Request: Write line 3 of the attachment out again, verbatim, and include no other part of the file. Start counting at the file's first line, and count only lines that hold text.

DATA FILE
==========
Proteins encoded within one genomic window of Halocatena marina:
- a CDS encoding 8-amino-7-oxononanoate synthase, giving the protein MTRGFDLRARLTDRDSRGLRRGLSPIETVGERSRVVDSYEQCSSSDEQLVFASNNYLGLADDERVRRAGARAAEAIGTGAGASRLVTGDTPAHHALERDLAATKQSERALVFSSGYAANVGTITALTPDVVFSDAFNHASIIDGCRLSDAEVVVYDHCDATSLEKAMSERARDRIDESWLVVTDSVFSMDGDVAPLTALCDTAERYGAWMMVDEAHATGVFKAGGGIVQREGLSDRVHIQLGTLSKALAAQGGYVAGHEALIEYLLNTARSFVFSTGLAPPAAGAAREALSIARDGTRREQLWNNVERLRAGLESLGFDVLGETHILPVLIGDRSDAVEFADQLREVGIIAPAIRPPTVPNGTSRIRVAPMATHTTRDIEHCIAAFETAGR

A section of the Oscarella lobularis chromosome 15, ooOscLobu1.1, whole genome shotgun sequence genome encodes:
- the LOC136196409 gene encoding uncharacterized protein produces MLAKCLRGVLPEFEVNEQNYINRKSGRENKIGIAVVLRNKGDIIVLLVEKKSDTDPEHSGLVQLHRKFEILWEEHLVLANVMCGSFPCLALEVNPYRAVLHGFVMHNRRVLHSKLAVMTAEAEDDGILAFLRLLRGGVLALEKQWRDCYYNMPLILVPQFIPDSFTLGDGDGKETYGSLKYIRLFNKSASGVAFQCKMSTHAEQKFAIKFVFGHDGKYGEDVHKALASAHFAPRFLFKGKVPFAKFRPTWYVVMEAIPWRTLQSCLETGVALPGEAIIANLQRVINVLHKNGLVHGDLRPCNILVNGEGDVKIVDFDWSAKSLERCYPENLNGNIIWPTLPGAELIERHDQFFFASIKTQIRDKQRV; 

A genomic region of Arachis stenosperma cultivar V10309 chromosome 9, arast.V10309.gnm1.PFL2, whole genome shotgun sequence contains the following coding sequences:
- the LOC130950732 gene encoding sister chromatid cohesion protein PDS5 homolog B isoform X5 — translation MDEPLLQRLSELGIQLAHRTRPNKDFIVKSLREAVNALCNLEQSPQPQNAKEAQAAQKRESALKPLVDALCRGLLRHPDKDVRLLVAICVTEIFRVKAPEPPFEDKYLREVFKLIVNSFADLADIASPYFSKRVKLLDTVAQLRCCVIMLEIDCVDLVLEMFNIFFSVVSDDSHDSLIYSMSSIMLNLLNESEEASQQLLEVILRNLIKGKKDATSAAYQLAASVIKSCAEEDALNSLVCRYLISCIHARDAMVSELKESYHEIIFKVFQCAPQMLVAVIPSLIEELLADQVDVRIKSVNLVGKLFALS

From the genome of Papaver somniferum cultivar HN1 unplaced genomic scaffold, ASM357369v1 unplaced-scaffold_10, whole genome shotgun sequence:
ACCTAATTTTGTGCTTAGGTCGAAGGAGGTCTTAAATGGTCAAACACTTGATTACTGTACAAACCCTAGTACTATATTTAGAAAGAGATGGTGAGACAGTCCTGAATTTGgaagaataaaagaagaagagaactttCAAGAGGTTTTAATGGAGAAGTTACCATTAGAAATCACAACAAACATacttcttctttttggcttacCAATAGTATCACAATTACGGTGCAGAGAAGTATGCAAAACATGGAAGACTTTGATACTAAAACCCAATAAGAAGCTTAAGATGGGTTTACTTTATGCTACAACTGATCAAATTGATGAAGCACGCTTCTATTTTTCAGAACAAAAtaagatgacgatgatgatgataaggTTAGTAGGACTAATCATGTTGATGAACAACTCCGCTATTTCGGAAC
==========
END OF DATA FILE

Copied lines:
A section of the Oscarella lobularis chromosome 15, ooOscLobu1.1, whole genome shotgun sequence genome encodes: